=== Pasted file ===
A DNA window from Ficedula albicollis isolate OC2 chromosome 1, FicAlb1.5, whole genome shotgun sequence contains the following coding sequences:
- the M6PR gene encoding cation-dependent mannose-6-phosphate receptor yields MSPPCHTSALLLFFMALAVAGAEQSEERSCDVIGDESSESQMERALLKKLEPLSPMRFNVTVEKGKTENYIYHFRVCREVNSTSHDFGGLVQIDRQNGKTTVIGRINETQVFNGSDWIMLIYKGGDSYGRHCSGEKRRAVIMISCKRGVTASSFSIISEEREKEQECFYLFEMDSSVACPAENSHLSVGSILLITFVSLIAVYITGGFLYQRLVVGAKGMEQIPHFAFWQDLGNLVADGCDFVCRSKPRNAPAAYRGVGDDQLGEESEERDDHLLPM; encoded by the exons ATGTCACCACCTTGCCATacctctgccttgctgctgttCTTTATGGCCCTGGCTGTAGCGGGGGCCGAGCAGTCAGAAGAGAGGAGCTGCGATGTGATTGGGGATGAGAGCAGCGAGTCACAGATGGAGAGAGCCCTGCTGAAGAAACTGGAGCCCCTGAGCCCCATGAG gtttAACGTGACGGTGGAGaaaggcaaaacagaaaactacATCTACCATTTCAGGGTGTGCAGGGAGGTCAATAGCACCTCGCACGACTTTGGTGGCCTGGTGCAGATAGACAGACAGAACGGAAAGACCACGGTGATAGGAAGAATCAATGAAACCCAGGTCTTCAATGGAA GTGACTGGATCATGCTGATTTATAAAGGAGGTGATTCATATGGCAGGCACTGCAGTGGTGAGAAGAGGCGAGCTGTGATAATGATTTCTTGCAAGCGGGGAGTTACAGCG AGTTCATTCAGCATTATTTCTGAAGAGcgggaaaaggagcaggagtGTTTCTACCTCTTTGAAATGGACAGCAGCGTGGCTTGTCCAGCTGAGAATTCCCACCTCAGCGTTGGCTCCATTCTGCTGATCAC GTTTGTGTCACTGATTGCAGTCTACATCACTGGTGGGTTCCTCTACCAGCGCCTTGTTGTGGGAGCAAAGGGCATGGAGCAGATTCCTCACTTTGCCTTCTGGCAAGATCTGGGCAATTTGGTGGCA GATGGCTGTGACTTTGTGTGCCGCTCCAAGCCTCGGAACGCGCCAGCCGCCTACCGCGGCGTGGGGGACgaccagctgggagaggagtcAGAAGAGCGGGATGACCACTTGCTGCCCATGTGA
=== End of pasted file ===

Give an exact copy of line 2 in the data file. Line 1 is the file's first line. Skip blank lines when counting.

- the M6PR gene encoding cation-dependent mannose-6-phosphate receptor yields MSPPCHTSALLLFFMALAVAGAEQSEERSCDVIGDESSESQMERALLKKLEPLSPMRFNVTVEKGKTENYIYHFRVCREVNSTSHDFGGLVQIDRQNGKTTVIGRINETQVFNGSDWIMLIYKGGDSYGRHCSGEKRRAVIMISCKRGVTASSFSIISEEREKEQECFYLFEMDSSVACPAENSHLSVGSILLITFVSLIAVYITGGFLYQRLVVGAKGMEQIPHFAFWQDLGNLVADGCDFVCRSKPRNAPAAYRGVGDDQLGEESEERDDHLLPM; encoded by the exons ATGTCACCACCTTGCCATacctctgccttgctgctgttCTTTATGGCCCTGGCTGTAGCGGGGGCCGAGCAGTCAGAAGAGAGGAGCTGCGATGTGATTGGGGATGAGAGCAGCGAGTCACAGATGGAGAGAGCCCTGCTGAAGAAACTGGAGCCCCTGAGCCCCATGAG gtttAACGTGACGGTGGAGaaaggcaaaacagaaaactacATCTACCATTTCAGGGTGTGCAGGGAGGTCAATAGCACCTCGCACGACTTTGGTGGCCTGGTGCAGATAGACAGACAGAACGGAAAGACCACGGTGATAGGAAGAATCAATGAAACCCAGGTCTTCAATGGAA GTGACTGGATCATGCTGATTTATAAAGGAGGTGATTCATATGGCAGGCACTGCAGTGGTGAGAAGAGGCGAGCTGTGATAATGATTTCTTGCAAGCGGGGAGTTACAGCG AGTTCATTCAGCATTATTTCTGAAGAGcgggaaaaggagcaggagtGTTTCTACCTCTTTGAAATGGACAGCAGCGTGGCTTGTCCAGCTGAGAATTCCCACCTCAGCGTTGGCTCCATTCTGCTGATCAC GTTTGTGTCACTGATTGCAGTCTACATCACTGGTGGGTTCCTCTACCAGCGCCTTGTTGTGGGAGCAAAGGGCATGGAGCAGATTCCTCACTTTGCCTTCTGGCAAGATCTGGGCAATTTGGTGGCA GATGGCTGTGACTTTGTGTGCCGCTCCAAGCCTCGGAACGCGCCAGCCGCCTACCGCGGCGTGGGGGACgaccagctgggagaggagtcAGAAGAGCGGGATGACCACTTGCTGCCCATGTGA